Over time she would move on from vixen-dom, pursuing a career as a realtor and becoming co-host of Hollywood Unlocked, a Hip-Hop and pop culture radio show. Ford survived a serious car accident in 2018 and subsequently shared her recovery journey with fans.
She wrote on Instagram: “It’s taken a while to get back to some semblance of normalcy; some things I’ve had to accept as ‘my new normal’ after the car crash. But every time I thought about giving up, I thought about the strong women, both in my life & those I’ve admired from afar, and the perseverance I’ve witnessed them exhibit. It was the motivation I needed to give it ‘just one more day.’ Happy #womanshistorymonth Queens!"
The model and dancer toured with stars like Sisqo and *NSYNC en route to becoming one of the most high-profile video models of her generation. She said in 2003 that her career began when she was just a teenager hitting up clubs in Florida’s bass music scene. “They had competitions like body contests and a couple of bass artists wanted me to dance on tour with them. So I started touring with them on weekends and holidays and stuff. People started saying to me I would love for you to be in this video.”
She broke big via late-’90s appearances in Ja Rule’s “Holla, Holla” video and, of course, JAY-Z’s “Big Pimpin’” clip, decked out in full cowgirl gear. And she made the jump to recording artist herself, popping up on various mixtapes, landing a deal with Rodney Jerkins, and even briefly beefing with a newcomer named Nicki Minaj back in 2009.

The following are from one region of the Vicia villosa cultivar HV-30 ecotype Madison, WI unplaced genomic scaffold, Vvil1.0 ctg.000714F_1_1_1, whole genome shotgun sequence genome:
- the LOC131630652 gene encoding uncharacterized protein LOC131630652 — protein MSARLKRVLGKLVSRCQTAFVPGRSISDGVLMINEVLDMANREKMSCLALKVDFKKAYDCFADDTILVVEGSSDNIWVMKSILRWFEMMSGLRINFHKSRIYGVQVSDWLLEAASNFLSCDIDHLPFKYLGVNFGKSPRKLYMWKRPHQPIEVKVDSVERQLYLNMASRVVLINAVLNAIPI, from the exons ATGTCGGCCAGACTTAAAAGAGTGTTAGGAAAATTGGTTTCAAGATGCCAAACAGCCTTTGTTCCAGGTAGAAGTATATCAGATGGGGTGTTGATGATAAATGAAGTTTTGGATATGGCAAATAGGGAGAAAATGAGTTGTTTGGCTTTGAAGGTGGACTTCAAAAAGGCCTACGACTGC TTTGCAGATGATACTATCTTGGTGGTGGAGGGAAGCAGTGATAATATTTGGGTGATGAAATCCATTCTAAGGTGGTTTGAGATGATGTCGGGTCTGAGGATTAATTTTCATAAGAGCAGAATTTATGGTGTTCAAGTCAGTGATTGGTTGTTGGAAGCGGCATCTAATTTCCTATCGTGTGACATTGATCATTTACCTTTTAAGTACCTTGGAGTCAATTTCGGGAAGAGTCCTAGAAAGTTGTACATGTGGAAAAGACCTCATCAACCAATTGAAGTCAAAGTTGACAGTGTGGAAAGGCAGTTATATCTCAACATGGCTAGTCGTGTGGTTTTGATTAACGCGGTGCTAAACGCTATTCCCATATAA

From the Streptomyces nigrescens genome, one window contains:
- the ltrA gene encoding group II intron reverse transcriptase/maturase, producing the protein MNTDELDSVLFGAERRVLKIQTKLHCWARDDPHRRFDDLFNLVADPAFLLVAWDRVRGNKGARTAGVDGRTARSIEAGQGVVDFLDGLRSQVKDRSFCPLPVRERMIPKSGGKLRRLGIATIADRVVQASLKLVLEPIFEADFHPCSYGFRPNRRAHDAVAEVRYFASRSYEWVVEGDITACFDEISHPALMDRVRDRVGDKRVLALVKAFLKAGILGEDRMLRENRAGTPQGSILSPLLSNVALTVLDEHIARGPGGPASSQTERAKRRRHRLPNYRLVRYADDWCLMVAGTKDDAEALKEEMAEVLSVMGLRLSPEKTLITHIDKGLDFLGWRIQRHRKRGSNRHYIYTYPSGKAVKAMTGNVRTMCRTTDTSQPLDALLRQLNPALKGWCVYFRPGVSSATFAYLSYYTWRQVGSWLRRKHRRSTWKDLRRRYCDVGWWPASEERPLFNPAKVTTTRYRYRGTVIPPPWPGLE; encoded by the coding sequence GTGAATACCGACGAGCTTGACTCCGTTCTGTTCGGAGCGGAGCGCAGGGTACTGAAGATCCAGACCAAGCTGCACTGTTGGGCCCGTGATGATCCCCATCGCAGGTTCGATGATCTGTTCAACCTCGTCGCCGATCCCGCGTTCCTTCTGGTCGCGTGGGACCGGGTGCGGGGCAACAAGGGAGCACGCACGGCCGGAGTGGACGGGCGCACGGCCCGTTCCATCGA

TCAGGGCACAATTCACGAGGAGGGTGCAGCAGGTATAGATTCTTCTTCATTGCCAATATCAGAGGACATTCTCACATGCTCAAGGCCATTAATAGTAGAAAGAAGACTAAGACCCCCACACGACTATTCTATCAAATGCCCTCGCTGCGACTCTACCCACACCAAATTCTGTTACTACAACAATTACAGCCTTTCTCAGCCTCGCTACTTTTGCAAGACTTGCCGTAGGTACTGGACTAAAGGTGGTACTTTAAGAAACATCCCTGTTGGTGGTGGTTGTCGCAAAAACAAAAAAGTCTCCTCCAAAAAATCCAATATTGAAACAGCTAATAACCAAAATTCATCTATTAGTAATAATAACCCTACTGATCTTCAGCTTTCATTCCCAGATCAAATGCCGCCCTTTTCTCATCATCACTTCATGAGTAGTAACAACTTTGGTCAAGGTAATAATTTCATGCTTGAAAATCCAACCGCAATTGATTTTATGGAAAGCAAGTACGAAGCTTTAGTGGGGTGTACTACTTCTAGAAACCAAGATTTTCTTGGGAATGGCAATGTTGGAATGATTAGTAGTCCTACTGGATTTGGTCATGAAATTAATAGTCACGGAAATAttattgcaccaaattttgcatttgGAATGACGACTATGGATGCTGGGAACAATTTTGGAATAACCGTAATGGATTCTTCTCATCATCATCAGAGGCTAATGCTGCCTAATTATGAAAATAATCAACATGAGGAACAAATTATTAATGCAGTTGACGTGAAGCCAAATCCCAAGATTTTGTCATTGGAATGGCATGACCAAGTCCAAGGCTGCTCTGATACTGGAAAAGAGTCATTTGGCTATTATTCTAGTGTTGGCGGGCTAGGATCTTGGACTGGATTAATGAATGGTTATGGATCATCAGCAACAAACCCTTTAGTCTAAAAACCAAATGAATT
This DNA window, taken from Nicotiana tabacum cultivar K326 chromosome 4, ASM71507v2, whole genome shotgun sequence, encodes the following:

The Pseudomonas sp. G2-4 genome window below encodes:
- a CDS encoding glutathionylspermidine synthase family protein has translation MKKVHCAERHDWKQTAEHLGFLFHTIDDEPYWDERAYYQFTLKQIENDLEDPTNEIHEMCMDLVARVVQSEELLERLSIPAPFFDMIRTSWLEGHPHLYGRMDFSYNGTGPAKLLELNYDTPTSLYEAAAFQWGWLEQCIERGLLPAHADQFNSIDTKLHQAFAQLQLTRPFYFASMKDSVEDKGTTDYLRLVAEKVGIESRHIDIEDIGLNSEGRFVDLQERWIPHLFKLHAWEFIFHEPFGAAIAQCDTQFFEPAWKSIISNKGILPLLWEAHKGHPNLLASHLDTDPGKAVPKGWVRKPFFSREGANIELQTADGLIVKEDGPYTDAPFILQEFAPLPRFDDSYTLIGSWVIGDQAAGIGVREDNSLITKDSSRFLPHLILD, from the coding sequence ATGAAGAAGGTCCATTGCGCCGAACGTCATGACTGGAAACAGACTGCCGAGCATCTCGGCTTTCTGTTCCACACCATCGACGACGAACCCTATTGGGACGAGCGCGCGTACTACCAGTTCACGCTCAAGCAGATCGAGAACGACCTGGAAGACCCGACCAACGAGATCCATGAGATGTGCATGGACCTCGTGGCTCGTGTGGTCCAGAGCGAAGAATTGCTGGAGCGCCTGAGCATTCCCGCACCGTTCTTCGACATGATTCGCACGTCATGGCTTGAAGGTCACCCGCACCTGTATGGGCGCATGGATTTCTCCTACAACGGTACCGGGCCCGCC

But these days Velez has stepped away to focus on motherhood.
“So the one question I get constantly is why did I stop my career,” Velez said in an Instagram video posted in November 2017. “Initially that was for my son’s father, Brayden’s father. And then once I had Brayden, he had a lot of issues with eating and other things. I couldn’t be on the road or have someone else take care of him. Plus, I didn’t have family to help me as well. So I stopped everything to make sure my son gets better.”
When Karrine Steffans dropped a tell-all book about her life as a video vixen that detailed her exploits with several famous rappers and other celebs, she immediately became the most notorious video model of all time. Confessions of a Video Vixen made her the talk of Hip-Hop media in the early 2000s and landed on The New York Times Best Sellers list at No. 7, remaining on the list for 12 weeks. Steffans parlayed that infamy into a wildly successful career as an author, with The Vixen Diaries and The Vixen Manual: How to Find, Seduce, and Keep the Man You Want among her works.